Courtesy Photo / Fix SAPD
Opponents of Fix SAPD's petition drive hold up signs at a polling site where volunteers collected signatures last fall.
San Antonio’s police union spent six times more than previously thought to fight back Proposition B, the ballot measure that would have stripped it of collective bargaining powers, an Express-News investigation found
The union spent more than $600,000 to battle Prop B, according to filings that police-reform activists shared with the daily. That stands in contrast to the roughly $100,000 previously reported by local media
The full scope of the union's spending wasn't clear because it didn't use its own name when reporting two six-figure advertising expenditures to the state of Texas, as required by law, according to the probe by the Express-News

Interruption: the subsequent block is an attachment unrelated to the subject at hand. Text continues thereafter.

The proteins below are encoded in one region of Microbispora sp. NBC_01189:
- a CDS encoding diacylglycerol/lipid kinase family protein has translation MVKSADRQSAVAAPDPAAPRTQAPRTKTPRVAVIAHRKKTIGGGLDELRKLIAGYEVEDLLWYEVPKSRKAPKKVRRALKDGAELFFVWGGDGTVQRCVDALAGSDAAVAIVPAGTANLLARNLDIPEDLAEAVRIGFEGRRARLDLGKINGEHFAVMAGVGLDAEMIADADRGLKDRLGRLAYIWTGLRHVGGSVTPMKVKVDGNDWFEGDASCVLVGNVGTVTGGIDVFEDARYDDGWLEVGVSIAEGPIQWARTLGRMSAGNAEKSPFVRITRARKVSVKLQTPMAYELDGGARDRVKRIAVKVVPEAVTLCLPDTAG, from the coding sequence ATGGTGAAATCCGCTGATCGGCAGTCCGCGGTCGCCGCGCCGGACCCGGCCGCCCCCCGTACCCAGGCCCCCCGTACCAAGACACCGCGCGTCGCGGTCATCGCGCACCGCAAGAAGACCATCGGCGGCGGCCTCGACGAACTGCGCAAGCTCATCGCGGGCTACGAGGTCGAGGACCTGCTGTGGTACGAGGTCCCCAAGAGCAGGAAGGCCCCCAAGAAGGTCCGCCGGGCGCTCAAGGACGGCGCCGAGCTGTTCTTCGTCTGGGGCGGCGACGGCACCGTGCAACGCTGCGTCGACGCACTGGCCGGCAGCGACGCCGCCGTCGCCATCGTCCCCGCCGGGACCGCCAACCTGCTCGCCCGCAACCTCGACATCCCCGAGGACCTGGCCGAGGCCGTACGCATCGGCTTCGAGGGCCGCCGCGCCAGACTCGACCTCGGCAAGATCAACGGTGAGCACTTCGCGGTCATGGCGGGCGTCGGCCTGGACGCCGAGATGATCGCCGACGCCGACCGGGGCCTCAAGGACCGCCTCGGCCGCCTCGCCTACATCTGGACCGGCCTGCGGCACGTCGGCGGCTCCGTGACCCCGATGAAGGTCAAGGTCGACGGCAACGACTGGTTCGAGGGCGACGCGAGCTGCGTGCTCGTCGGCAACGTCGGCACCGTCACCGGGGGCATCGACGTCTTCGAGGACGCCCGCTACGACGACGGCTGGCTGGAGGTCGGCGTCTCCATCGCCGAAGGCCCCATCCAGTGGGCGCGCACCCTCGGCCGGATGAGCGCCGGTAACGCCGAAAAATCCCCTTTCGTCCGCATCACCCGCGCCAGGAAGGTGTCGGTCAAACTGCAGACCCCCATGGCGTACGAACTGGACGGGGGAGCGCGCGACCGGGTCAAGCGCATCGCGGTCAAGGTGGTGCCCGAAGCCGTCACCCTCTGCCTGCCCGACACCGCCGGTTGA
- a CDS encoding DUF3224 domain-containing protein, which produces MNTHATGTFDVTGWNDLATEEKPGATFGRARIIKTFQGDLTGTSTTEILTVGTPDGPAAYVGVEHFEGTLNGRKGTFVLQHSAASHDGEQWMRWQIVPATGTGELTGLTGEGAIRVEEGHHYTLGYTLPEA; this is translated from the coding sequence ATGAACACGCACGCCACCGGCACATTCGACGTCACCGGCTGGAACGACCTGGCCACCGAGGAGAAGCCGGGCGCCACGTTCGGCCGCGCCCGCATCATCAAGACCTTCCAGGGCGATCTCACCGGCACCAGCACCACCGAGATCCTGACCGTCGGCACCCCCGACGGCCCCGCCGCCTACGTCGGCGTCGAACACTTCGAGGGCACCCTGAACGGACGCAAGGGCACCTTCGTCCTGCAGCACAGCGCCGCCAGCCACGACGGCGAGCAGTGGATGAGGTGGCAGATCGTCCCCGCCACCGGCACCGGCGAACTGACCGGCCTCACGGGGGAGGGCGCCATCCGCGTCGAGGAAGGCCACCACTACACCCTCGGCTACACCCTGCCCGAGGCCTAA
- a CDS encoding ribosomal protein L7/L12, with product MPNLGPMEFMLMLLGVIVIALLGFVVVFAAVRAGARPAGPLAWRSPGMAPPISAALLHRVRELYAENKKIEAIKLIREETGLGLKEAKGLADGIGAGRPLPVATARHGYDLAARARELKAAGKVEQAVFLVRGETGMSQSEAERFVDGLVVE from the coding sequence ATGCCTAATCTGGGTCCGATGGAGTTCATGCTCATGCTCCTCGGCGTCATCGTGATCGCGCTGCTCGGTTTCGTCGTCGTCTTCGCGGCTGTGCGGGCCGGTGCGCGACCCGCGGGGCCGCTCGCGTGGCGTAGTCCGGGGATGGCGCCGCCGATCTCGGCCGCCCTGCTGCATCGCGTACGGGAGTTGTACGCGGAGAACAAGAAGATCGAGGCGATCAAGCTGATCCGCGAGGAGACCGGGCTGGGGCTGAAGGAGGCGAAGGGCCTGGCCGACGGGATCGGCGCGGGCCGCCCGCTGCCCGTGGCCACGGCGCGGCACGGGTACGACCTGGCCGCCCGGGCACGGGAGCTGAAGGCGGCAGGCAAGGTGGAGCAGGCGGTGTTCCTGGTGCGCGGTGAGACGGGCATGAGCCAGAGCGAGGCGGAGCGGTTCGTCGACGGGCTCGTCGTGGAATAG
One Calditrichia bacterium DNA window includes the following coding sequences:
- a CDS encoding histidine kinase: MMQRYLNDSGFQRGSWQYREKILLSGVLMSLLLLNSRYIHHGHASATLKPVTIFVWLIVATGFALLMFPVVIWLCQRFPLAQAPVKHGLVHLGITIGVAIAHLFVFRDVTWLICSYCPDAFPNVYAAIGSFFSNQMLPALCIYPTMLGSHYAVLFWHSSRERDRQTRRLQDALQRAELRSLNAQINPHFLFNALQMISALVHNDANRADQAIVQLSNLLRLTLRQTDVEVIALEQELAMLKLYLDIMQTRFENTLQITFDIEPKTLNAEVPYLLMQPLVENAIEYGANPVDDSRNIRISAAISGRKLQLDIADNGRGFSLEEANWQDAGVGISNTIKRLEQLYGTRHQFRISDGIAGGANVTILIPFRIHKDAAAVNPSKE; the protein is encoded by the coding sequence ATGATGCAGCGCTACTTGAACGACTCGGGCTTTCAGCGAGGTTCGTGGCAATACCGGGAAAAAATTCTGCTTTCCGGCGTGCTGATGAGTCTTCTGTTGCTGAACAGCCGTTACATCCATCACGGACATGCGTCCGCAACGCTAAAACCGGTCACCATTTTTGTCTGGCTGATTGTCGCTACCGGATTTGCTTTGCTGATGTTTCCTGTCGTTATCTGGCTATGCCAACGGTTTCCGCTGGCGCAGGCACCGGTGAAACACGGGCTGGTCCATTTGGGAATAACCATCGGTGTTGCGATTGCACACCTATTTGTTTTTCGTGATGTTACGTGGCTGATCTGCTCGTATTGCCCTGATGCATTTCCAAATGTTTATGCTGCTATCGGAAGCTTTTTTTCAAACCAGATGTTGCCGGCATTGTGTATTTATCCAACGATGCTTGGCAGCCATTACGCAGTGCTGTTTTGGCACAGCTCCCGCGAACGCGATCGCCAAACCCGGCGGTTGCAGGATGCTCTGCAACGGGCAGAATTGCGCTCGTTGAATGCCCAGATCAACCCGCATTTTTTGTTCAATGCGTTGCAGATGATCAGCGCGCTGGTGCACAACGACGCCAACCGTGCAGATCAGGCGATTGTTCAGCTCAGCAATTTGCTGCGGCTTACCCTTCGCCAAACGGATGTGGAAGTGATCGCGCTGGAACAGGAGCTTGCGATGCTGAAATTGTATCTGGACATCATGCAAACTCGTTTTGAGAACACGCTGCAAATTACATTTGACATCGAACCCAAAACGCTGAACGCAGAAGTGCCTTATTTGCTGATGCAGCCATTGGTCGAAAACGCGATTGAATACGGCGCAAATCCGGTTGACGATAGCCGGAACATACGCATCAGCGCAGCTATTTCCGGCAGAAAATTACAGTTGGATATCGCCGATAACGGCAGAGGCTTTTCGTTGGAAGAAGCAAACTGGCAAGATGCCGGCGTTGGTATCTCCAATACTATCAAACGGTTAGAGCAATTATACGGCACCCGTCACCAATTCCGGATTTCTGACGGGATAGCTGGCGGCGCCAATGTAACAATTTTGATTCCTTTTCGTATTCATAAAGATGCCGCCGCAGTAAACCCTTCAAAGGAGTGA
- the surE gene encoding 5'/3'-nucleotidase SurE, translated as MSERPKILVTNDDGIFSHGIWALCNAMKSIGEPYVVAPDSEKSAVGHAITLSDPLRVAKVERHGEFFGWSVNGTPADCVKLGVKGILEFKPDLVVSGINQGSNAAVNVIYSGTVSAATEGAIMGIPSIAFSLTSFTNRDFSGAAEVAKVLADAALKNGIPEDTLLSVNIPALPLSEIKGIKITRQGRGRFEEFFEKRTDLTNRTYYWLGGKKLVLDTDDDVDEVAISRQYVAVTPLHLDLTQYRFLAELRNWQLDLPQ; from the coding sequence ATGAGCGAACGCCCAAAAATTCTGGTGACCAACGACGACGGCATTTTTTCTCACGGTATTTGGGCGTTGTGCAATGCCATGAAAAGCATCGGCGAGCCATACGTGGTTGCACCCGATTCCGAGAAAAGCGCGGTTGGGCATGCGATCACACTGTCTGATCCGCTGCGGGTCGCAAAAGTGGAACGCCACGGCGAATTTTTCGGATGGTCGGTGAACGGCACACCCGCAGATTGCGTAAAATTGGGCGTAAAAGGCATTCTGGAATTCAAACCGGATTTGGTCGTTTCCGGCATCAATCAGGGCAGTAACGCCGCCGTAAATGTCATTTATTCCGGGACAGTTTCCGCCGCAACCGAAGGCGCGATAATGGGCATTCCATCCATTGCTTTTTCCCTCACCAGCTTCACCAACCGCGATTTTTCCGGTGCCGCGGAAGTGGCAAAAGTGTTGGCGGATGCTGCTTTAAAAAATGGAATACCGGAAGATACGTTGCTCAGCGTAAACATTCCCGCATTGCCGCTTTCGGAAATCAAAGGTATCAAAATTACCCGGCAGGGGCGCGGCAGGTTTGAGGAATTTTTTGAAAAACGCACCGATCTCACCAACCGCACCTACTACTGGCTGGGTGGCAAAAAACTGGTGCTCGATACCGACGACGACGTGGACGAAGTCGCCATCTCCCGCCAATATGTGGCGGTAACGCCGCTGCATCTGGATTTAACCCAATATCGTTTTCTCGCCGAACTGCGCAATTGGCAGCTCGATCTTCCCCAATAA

' Joshua Fechter.
Instead, the expenditures were filed under the name of the San Antonio Police Officers Association's treasurer and couldn't be found by searching for the union by name, the daily reports.
Fix SAPD, the police accountability group that backed Prop B, raised $924,000 and spent $626,000 as of April 21, according to its filings. San Antonio voters rejected the initiative by a slim margin
during the May 1 election.
SAPOA officials told the Express-News
they weren't trying to hide anything with their filings. Treasurer Jason Sanchez said he made the two reports under his own name because the state's campaign finance website didn’t give him the option to report the spending under the union’s.
But Fix SAPD accused the union of deliberately hiding its expendures, telling the daily the lack of transparency fits a pattern of underhanded play. During the campaign, activists accused union members of harassment and intimidation
— a change the union has denied
“It’s not a surprise to us, when they’ve been using these tactics of fear and intimidation, that they would also be hiding this money behind their treasurer,” Fix SAPD data and policy analyst James Dykman told the Express-News
Dykman wouldn't say whether Fix SAPD plans to file a complaint against the union with the Texas Ethics Commission — a necessary step in triggering a state investigation.
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